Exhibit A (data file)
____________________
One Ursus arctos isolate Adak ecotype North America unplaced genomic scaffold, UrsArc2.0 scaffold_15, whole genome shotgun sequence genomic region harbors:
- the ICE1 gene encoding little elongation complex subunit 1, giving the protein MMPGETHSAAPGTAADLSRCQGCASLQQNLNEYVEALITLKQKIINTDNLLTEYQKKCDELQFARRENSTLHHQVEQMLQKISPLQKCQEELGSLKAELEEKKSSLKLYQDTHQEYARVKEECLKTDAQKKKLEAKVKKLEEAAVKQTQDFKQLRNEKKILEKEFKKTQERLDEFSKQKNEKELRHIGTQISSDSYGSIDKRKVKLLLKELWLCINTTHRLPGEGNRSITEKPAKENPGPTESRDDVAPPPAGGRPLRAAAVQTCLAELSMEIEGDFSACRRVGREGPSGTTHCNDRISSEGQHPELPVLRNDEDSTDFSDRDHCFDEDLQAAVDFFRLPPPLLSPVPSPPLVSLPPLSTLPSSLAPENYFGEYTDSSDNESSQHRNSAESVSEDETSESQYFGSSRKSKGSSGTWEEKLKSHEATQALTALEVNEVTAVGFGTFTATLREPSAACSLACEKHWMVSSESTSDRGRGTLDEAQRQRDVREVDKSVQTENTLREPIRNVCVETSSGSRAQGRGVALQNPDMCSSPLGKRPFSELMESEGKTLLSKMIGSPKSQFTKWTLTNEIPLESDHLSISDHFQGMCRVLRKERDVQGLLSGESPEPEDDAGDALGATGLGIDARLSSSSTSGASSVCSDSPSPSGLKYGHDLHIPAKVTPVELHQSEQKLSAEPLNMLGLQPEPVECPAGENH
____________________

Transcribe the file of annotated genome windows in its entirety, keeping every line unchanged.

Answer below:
One Ursus arctos isolate Adak ecotype North America unplaced genomic scaffold, UrsArc2.0 scaffold_15, whole genome shotgun sequence genomic region harbors:
- the ICE1 gene encoding little elongation complex subunit 1, giving the protein MMPGETHSAAPGTAADLSRCQGCASLQQNLNEYVEALITLKQKIINTDNLLTEYQKKCDELQFARRENSTLHHQVEQMLQKISPLQKCQEELGSLKAELEEKKSSLKLYQDTHQEYARVKEECLKTDAQKKKLEAKVKKLEEAAVKQTQDFKQLRNEKKILEKEFKKTQERLDEFSKQKNEKELRHIGTQISSDSYGSIDKRKVKLLLKELWLCINTTHRLPGEGNRSITEKPAKENPGPTESRDDVAPPPAGGRPLRAAAVQTCLAELSMEIEGDFSACRRVGREGPSGTTHCNDRISSEGQHPELPVLRNDEDSTDFSDRDHCFDEDLQAAVDFFRLPPPLLSPVPSPPLVSLPPLSTLPSSLAPENYFGEYTDSSDNESSQHRNSAESVSEDETSESQYFGSSRKSKGSSGTWEEKLKSHEATQALTALEVNEVTAVGFGTFTATLREPSAACSLACEKHWMVSSESTSDRGRGTLDEAQRQRDVREVDKSVQTENTLREPIRNVCVETSSGSRAQGRGVALQNPDMCSSPLGKRPFSELMESEGKTLLSKMIGSPKSQFTKWTLTNEIPLESDHLSISDHFQGMCRVLRKERDVQGLLSGESPEPEDDAGDALGATGLGIDARLSSSSTSGASSVCSDSPSPSGLKYGHDLHIPAKVTPVELHQSEQKLSAEPLNMLGLQPEPVECPAGENH